COMMUNITY ECONOMIC DEVELOPMENT
Community Economic Development
We help your community build on its past toward a sustainable future by applying our legal knowledge and experience to your particular challenges and opportunities. In our work we are driven by this essential advice: figure out what you want and what you can do, and keep your parameters in the center of the process. It’s not, primarily, about what someone else wants.
We have worked with communities all around the State, and we have a nuanced understanding of how projects have to be handled differently in different communities. We tailor our advice and approach to the particulars of your project – it’s not a one-size-fits-all system. As “outsiders,” we are not beholden to any local interests, and we can be more objective. Finally — we’re good at writing tight contracts that are clear but comprehensive, tight and tailored to the specific project.
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Our CED work generally falls into two categories:
Public-private partnerships and development incentives – negotiate your best possible (legal) deal with a private partner.
When a private party shows up, they bring their own set of outside lawyers, finance professionals and other experts. You should have an experienced CED attorney with you from the start – because as nice as the other folks might be, they are not looking out for your community’s interests. Only you are doing that.
We can help you set up a partnership framework that provides the value to your community that you want. There are lots of ways to provide incentives into a private project — you need to find the way that best address your community’s priorities and that fit within the legal guidelines.
We can also help before you identify a specific partner. We can help you with the RFP and RFQ process, both in development and evaluation. We can help you define your community goals and priorities as they inform the Request process. We will coordinate our work with any other consultants to develop a financing and project plan that matches your priorities and resources.
Capacity building – enhance your tools and resources.
Are you getting the most impact for your existing programs?
We’ve worked with communities to design – and re-design – downtown loan and grant programs to enhance legal compliance and program effectiveness.
Are your existing organizations operating effectively? Do they have the “legal infrastructure” in place to make them competitive for outside grants? Is there a match between the bylaws and how they actually do business – and if not, how can we fix that?
Maybe you need a community strategic plan – not just an economic development plan, but a community development plan – starting from scratch, to help design a community that lifts up all your populations and sets you up for success.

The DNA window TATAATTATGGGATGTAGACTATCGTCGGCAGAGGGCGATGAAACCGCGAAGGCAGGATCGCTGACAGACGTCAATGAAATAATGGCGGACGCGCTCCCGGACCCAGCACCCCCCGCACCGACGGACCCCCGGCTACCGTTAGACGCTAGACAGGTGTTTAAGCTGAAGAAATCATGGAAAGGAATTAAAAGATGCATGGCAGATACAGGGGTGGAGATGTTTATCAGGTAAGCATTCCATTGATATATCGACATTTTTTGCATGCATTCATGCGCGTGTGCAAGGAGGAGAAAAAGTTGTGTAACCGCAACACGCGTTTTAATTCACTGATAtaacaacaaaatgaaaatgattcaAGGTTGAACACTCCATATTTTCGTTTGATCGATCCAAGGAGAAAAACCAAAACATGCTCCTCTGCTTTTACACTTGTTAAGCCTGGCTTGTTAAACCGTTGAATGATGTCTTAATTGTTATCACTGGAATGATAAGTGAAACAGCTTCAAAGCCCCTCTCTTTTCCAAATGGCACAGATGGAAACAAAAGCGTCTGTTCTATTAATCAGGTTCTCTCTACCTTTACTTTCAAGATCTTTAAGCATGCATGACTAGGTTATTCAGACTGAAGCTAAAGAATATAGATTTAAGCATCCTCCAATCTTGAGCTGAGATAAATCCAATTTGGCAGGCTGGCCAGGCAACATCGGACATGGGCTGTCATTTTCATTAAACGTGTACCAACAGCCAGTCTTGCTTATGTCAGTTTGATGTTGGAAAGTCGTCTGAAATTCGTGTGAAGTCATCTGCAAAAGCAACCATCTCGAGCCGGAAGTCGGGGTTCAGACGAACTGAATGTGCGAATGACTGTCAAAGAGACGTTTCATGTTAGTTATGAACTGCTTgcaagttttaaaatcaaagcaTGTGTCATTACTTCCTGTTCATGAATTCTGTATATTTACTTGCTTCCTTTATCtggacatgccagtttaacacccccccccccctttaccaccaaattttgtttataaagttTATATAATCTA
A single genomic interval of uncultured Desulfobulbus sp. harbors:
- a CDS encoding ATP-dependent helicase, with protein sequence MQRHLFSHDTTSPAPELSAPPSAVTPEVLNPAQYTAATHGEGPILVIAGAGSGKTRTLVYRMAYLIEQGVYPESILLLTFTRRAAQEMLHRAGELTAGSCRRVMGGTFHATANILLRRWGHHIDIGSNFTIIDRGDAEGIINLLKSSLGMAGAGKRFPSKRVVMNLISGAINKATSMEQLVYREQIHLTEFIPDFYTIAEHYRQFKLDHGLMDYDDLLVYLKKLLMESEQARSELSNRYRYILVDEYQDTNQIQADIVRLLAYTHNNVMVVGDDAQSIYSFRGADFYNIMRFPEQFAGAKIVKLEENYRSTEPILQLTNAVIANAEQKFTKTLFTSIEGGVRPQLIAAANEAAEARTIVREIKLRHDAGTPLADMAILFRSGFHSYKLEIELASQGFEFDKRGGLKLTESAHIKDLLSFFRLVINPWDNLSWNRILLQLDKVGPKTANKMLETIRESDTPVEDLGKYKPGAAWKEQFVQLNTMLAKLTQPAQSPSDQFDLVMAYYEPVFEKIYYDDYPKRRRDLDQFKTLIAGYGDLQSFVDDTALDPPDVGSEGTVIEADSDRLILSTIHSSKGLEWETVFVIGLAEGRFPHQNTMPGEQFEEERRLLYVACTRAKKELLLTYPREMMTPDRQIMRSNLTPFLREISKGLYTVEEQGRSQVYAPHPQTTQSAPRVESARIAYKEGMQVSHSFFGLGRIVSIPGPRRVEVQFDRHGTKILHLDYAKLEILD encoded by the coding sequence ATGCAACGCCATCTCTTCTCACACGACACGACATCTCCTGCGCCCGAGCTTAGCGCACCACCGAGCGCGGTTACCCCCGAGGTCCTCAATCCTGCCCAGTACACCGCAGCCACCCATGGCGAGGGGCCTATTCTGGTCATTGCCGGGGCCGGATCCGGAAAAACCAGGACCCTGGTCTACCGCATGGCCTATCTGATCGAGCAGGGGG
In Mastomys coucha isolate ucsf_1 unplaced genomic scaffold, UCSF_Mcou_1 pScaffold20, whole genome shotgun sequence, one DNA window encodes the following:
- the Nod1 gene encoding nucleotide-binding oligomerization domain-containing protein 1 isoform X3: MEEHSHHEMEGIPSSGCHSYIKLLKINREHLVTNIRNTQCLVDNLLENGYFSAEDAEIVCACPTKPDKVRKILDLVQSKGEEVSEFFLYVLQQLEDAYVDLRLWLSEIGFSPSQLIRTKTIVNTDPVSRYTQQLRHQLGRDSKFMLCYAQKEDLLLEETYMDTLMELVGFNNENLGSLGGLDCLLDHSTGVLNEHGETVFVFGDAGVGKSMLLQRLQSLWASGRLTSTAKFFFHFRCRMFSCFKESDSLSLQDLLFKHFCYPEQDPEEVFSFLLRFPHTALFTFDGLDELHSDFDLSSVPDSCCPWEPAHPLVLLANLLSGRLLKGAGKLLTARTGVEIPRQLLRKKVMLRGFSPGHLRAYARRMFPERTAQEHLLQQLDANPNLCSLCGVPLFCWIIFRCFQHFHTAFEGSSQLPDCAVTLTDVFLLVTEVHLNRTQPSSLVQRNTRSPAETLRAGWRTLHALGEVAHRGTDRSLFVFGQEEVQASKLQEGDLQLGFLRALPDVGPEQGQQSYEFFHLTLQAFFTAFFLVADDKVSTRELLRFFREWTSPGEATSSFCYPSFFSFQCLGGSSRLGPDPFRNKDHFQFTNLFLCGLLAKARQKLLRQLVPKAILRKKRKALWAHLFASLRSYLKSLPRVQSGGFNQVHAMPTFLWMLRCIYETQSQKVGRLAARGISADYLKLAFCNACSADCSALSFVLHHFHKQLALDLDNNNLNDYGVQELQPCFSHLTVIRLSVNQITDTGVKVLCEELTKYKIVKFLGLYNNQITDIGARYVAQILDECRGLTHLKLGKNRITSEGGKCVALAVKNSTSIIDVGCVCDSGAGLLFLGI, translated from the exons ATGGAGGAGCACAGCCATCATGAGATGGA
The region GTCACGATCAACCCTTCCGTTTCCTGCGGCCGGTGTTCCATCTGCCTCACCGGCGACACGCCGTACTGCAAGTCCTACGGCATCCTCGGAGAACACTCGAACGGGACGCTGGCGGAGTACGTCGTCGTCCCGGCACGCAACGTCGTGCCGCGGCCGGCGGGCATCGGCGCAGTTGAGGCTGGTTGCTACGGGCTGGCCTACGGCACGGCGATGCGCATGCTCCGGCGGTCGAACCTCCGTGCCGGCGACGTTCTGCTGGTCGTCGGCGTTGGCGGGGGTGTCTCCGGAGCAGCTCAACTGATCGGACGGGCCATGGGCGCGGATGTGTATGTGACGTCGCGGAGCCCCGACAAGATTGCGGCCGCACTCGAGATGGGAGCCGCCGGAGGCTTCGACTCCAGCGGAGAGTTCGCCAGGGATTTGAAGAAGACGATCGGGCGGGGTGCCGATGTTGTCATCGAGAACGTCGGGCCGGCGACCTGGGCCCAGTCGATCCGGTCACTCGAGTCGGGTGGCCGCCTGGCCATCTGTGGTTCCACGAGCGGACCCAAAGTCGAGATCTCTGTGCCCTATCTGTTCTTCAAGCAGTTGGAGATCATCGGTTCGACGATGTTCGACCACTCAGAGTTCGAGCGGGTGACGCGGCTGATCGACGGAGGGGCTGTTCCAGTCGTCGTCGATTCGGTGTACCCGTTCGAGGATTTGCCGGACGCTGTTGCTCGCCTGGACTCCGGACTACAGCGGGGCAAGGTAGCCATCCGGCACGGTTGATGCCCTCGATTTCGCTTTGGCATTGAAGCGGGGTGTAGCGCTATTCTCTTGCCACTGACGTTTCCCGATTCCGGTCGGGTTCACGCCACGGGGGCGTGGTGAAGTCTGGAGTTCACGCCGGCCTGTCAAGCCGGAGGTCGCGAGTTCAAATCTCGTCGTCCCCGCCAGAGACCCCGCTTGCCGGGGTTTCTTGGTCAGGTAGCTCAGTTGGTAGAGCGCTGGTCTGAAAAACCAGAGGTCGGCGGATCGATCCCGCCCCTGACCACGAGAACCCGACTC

We’re always happy to talk about our work. Contact us if you’d like to talk about any of these projects, or about yours!
Negotiate terms of developer incentives for in-town buildings
We’ve worked with several communities to negotiate developer incentives. In each case we start with the question of, does the community really want to incentive the project? And if so, let’s identify the community’s priorities and make sure those are tied in with the community’s support. We deal with questions of what kinds of incentives pass legal muster, the procedural requirements of incentive statutes, open meeting and public records law, and other matters of local government contracts.
In one case, an apartment developer was asking for some help with infrastructure costs. We talked with the client to determine what the client would like in return for this assistance, and suggested asking the developer to make some of the apartments affordable units for a period of time. The client was quite pleased to work out that agreement with the developer.
We also have to remember – you can’t make a good deal unless you’re willing to make no deal. Sometimes the best outcome is to walk away from a bad (or sinking) deal, and we’ve recommended that when appropriate.
Downtown loan and grant programs
We’ve worked with communities to start loan and grant programs from scratch, but one of our best projects was to help revamp a client’s existing programs.
This client had a variety of loan and grant programs. Each program had a different purpose, but also had a different application form. The programs had separate scoring rubrics, but we saw a mismatch between the expressed purposes of the programs and the rubrics. So, we created a consolidated, streamlined application and revamped the applications, descriptions and rubrics for a better match.
Assemble land for redevelopment
An obstacle some clients face is that land ripe for redevelopment is held by multiple owners who might never agree on anything. Sometimes the locality needs to be the catalyst by assembling the land for later development or disposition. Here’s a blog post we did about two different approaches our clients have used for this problem.
Related Blog Posts
On Public-Private Partnerships
On working with affiliate groups